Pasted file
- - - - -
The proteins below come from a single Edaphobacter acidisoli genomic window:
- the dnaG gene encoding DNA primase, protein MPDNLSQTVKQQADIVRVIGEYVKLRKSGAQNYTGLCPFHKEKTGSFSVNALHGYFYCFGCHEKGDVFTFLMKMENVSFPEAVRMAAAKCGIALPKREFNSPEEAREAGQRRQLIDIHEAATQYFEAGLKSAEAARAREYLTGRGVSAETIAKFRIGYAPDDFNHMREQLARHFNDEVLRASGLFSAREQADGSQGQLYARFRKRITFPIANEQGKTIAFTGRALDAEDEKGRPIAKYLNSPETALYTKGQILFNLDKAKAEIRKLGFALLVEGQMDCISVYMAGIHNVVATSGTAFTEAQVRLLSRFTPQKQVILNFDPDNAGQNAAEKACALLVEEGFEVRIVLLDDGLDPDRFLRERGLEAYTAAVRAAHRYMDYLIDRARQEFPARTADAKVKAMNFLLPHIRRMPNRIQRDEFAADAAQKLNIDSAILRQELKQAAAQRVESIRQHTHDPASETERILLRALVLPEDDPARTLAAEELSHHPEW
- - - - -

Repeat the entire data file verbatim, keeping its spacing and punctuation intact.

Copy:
The proteins below come from a single Edaphobacter acidisoli genomic window:
- the dnaG gene encoding DNA primase, protein MPDNLSQTVKQQADIVRVIGEYVKLRKSGAQNYTGLCPFHKEKTGSFSVNALHGYFYCFGCHEKGDVFTFLMKMENVSFPEAVRMAAAKCGIALPKREFNSPEEAREAGQRRQLIDIHEAATQYFEAGLKSAEAARAREYLTGRGVSAETIAKFRIGYAPDDFNHMREQLARHFNDEVLRASGLFSAREQADGSQGQLYARFRKRITFPIANEQGKTIAFTGRALDAEDEKGRPIAKYLNSPETALYTKGQILFNLDKAKAEIRKLGFALLVEGQMDCISVYMAGIHNVVATSGTAFTEAQVRLLSRFTPQKQVILNFDPDNAGQNAAEKACALLVEEGFEVRIVLLDDGLDPDRFLRERGLEAYTAAVRAAHRYMDYLIDRARQEFPARTADAKVKAMNFLLPHIRRMPNRIQRDEFAADAAQKLNIDSAILRQELKQAAAQRVESIRQHTHDPASETERILLRALVLPEDDPARTLAAEELSHHPEW